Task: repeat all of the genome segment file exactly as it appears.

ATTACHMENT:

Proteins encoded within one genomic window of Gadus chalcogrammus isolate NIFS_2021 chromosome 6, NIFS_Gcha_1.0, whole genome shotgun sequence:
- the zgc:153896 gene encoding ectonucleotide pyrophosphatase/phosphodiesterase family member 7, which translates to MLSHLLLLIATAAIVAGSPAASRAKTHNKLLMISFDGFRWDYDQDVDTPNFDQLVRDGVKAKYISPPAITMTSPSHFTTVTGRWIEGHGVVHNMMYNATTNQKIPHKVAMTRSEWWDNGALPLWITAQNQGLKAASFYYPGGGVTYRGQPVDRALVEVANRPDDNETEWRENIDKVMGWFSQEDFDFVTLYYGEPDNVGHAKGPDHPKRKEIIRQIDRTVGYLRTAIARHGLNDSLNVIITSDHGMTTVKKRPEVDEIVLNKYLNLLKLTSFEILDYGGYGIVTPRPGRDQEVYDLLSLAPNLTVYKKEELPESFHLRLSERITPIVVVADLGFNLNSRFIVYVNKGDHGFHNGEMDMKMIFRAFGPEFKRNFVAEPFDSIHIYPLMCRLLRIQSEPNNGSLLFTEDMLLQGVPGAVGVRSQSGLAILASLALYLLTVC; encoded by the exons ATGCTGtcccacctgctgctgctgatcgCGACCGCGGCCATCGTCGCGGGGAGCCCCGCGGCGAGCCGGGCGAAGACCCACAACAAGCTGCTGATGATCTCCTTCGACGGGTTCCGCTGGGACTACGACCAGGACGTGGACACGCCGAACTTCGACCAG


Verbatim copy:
Proteins encoded within one genomic window of Gadus chalcogrammus isolate NIFS_2021 chromosome 6, NIFS_Gcha_1.0, whole genome shotgun sequence:
- the zgc:153896 gene encoding ectonucleotide pyrophosphatase/phosphodiesterase family member 7, which translates to MLSHLLLLIATAAIVAGSPAASRAKTHNKLLMISFDGFRWDYDQDVDTPNFDQLVRDGVKAKYISPPAITMTSPSHFTTVTGRWIEGHGVVHNMMYNATTNQKIPHKVAMTRSEWWDNGALPLWITAQNQGLKAASFYYPGGGVTYRGQPVDRALVEVANRPDDNETEWRENIDKVMGWFSQEDFDFVTLYYGEPDNVGHAKGPDHPKRKEIIRQIDRTVGYLRTAIARHGLNDSLNVIITSDHGMTTVKKRPEVDEIVLNKYLNLLKLTSFEILDYGGYGIVTPRPGRDQEVYDLLSLAPNLTVYKKEELPESFHLRLSERITPIVVVADLGFNLNSRFIVYVNKGDHGFHNGEMDMKMIFRAFGPEFKRNFVAEPFDSIHIYPLMCRLLRIQSEPNNGSLLFTEDMLLQGVPGAVGVRSQSGLAILASLALYLLTVC; encoded by the exons ATGCTGtcccacctgctgctgctgatcgCGACCGCGGCCATCGTCGCGGGGAGCCCCGCGGCGAGCCGGGCGAAGACCCACAACAAGCTGCTGATGATCTCCTTCGACGGGTTCCGCTGGGACTACGACCAGGACGTGGACACGCCGAACTTCGACCAG